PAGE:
Wes Moss: Who controls the price of gas?

Certified financial planner Wes Moss provides personal finance advice and accessible investment strategies. His guest post appears here weekly.

Wes Moss hosts 'Money Matters' Sunday mornings on AM750 and 95.5FM News/Talk WSB

Wes Moss hosts 'Money Matters' Sunday mornings on AM750 and 95.5FM News/Talk WSB

Politicians are constantly promising us the moon and the stars — more jobs, higher benefits, lower taxes. Now our leaders are vowing to lessen the pain at the pump.

Every player in the political arena, including President Obama and his GOP challengers, has a plan to bring down oil prices. A vote for them means we’ll be paying less for gasoline thanks to a program of (take your pick): tax code reforms, more drilling, a new pipeline, less reliance on Middle East oil, and/or a release from the government’s Strategic Petroleum Reserve (SPR). These are all simplistic and flawed ideas.

Let’s start with the silliest “solution,” releasing oil from the SPR. The U.S. burns about 20 million barrels of oil per day. The SPR holds about 700 million barrels, or about a 35-day supply. Opening the SPR could briefly lower the price of oil by spiking supply levels, but then we’d be right back to a global marketplace with no cushion to fall back on.

More drilling? Love it. But sticking a few more drills in the ocean or Alaska won’t move the needle on global supply more than a fraction of a percent.

What about less reliance on Middle Eastern oil? Guess what – we’ve been headed that way for years, and we’ve made great progress. About 82 percent of our oil supply currently comes from North America – 55 percent from the good ol’ USA. Just about 11 percent comes from the Middle East.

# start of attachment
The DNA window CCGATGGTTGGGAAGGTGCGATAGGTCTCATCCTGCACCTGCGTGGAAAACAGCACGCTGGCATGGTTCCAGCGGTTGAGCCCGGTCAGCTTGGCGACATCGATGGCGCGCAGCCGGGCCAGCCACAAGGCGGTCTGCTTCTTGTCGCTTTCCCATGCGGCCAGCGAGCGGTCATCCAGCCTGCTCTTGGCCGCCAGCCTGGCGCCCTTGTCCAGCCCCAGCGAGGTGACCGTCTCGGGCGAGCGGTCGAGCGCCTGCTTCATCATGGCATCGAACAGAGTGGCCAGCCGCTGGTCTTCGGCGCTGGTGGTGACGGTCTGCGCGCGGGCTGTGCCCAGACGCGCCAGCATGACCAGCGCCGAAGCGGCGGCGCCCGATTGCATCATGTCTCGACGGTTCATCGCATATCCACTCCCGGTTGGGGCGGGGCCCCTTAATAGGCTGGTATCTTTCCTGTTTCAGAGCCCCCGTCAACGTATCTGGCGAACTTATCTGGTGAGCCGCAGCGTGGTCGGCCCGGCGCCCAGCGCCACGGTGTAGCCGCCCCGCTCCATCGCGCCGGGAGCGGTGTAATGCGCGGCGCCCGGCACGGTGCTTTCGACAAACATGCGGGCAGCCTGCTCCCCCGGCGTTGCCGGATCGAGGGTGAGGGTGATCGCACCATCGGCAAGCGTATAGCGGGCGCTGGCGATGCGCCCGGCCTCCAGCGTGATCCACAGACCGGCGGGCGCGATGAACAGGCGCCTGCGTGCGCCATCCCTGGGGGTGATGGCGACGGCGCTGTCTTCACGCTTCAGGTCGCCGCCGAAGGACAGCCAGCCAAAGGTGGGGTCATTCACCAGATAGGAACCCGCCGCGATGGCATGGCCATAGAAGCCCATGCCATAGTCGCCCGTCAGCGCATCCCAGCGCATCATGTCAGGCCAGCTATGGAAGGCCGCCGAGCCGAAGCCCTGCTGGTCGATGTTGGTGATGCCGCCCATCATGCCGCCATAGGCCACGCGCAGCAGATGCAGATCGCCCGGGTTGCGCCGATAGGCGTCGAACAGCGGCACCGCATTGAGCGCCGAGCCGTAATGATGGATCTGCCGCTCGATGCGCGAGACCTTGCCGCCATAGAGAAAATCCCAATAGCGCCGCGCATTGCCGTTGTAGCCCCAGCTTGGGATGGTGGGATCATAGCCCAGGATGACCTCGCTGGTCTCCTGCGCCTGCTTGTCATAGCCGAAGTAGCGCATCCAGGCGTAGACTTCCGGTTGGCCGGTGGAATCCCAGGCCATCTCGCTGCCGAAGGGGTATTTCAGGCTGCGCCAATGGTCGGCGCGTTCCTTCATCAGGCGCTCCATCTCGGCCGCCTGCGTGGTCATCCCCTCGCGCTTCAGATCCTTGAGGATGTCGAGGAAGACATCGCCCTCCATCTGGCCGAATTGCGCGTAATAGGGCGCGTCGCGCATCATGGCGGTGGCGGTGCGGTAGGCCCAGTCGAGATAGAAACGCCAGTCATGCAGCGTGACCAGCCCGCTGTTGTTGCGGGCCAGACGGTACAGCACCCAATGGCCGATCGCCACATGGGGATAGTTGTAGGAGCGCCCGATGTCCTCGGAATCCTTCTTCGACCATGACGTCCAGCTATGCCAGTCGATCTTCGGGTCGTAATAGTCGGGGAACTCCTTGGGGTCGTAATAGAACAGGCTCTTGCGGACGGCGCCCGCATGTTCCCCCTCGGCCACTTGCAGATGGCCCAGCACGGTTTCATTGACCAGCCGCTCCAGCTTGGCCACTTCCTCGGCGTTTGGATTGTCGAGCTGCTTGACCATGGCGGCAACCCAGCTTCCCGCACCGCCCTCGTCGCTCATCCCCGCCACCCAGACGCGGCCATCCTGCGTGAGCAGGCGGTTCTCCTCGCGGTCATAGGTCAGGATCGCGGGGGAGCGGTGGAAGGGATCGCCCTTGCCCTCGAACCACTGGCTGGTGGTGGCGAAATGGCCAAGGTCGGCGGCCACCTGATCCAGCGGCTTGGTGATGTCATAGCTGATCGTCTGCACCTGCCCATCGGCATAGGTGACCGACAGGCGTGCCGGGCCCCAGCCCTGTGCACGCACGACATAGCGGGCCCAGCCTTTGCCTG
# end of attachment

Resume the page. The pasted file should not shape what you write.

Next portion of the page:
Of course, given its role as a major world supplier, the Middle East is influential in setting global oil prices, and we do remain vulnerable to its whims and turmoil.

Bottom line: The price of oil is set by a law far beyond the influence of any lawmaker – the law of supply and demand of almost 7 billion people. Oil prices are rising because global demand is rising. Americans are no longer the only people driving cars, running huge farms or building miles of asphalt roads. China’s consumption has soared in recent years to more than 10 million barrels per day, and the burgeoning economies of Brazil, Russia, and India gulp up oil on a similar glide path.

So regardless of the huffing and puffing in Washington (and on the campaign trail), pumping gas is going to feel like giving blood for the foreseeable future…at least until oil becomes too expensive to bear, and we decide to use less. The price will then self-correct. In the meantime, you don’t have to sit there and be a victim. You can profit from rising oil prices by owning stock in companies that profit from those increases. Get started by exploring something like the S&P Energy Select Sector ETF.

Do you think any politician has the ability to bring down gas prices?

– By Wes Moss, for Atlanta Bargain Hunter

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9 comments Add your comment

Road Scholar

March 5th, 2012
6:48 am